I’ve seen a lot, the past few days, about the “I Hate Reading” Facebook page. The page is here; this Reddit thread brought it to the attention of the Internet at large; and Galleycat, Abe Books, and more Galleycat have blogged about it.
So, granted, seeing a Facebook page that says “I Hate Reading” isn’t the most heartening Internet experience. But but but.
Reading is hard for a lot of people. I wonder how many people who say, “I hate reading,” on Facebook are working through a learning difference, diagnosed or undiagnosed. I’m sure a lot of people who “hate reading” haven’t had access to great teachers or librarians. Teachers and fellow tutors, back me up: When a student says, “I hate X,” nine times out of ten they mean, “I think X is hard and I need some help.” If anything, let’s make this a conversation about whether schools are cutting the proverbial mustard.
Even if we’re not looking at kids who are being failed by their school systems, though, haters gonna hate. Especially when said haters are school-aged and are hating on a canonical school-type thing to hate. I have yet to meet a kid who doesn’t claim to hate school lunches, for example, and I can personally guarantee that the lunches these kids eat are one-thousand (or more) times better than the cafeteria food I endured, which was probably better than what the generation before me ate, etc. That doesn’t diminish the experience of hating school lunches, but there are certain things that a big chunk of school-age kids are always going to say they hate. “I hate lunch,” doesn’t mean, “I hate food,” or “I hate eating,” and kids who “hate” reading in school may well realize that what they actually hate is assigned reading, or reading novels, or reading novels by dead white guys, and go on to lives rich with other enjoyable reading experiences.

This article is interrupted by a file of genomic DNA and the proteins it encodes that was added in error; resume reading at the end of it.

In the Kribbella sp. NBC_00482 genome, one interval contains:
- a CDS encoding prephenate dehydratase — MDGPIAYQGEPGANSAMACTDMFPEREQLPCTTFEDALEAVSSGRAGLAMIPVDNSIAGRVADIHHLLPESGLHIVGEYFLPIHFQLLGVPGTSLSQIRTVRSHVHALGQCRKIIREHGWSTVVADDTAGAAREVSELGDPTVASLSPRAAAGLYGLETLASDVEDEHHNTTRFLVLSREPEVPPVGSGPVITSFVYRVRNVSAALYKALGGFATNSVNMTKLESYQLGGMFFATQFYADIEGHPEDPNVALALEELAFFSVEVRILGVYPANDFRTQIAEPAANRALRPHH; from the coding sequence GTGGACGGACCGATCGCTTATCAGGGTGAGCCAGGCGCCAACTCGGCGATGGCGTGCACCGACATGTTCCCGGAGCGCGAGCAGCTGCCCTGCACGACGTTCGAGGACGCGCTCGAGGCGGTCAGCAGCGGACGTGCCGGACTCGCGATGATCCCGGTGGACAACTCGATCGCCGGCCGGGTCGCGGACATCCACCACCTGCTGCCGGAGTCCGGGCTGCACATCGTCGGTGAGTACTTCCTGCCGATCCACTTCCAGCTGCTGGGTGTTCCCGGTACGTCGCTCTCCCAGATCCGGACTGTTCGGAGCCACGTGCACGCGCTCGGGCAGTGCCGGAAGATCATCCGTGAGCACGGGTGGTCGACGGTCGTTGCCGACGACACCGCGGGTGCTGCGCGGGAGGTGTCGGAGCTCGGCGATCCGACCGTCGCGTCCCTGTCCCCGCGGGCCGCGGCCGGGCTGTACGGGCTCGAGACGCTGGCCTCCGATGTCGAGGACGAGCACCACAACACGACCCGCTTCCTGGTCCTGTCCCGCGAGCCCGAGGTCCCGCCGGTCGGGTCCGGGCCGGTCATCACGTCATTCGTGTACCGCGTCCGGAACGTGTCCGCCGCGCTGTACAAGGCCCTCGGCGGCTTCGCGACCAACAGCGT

Finally: it’s Facebook. I mean, I’ve been asked to lend my meagre Facebook support to pages like, “I Bet This Picture of a Pickle Can Get More Likes Than Senator John McCain.” Just…for perspective.